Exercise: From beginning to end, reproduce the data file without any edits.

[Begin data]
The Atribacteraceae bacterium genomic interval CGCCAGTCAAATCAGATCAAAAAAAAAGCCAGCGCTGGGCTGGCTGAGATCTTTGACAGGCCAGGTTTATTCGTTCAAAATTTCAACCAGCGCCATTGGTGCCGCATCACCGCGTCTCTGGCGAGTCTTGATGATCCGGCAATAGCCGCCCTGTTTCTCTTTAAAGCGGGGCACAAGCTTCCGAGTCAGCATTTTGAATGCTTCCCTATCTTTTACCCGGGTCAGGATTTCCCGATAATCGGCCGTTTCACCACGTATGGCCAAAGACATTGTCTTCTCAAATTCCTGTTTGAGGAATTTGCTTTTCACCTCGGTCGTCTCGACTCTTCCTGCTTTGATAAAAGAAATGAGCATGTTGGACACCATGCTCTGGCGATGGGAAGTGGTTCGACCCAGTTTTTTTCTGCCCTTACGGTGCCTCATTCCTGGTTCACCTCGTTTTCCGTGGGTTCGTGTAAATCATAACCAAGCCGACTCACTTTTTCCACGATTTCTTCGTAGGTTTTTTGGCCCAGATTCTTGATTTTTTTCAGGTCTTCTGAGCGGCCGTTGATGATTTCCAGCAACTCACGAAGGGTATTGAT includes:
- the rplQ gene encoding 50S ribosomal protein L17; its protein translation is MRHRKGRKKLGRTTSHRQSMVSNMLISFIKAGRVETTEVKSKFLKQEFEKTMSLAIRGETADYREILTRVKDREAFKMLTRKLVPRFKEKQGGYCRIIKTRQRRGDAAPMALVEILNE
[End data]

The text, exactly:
The Atribacteraceae bacterium genomic interval CGCCAGTCAAATCAGATCAAAAAAAAAGCCAGCGCTGGGCTGGCTGAGATCTTTGACAGGCCAGGTTTATTCGTTCAAAATTTCAACCAGCGCCATTGGTGCCGCATCACCGCGTCTCTGGCGAGTCTTGATGATCCGGCAATAGCCGCCCTGTTTCTCTTTAAAGCGGGGCACAAGCTTCCGAGTCAGCATTTTGAATGCTTCCCTATCTTTTACCCGGGTCAGGATTTCCCGATAATCGGCCGTTTCACCACGTATGGCCAAAGACATTGTCTTCTCAAATTCCTGTTTGAGGAATTTGCTTTTCACCTCGGTCGTCTCGACTCTTCCTGCTTTGATAAAAGAAATGAGCATGTTGGACACCATGCTCTGGCGATGGGAAGTGGTTCGACCCAGTTTTTTTCTGCCCTTACGGTGCCTCATTCCTGGTTCACCTCGTTTTCCGTGGGTTCGTGTAAATCATAACCAAGCCGACTCACTTTTTCCACGATTTCTTCGTAGGTTTTTTGGCCCAGATTCTTGATTTTTTTCAGGTCTTCTGAGCGGCCGTTGATGATTTCCAGCAACTCACGAAGGGTATTGAT includes:
- the rplQ gene encoding 50S ribosomal protein L17; its protein translation is MRHRKGRKKLGRTTSHRQSMVSNMLISFIKAGRVETTEVKSKFLKQEFEKTMSLAIRGETADYREILTRVKDREAFKMLTRKLVPRFKEKQGGYCRIIKTRQRRGDAAPMALVEILNE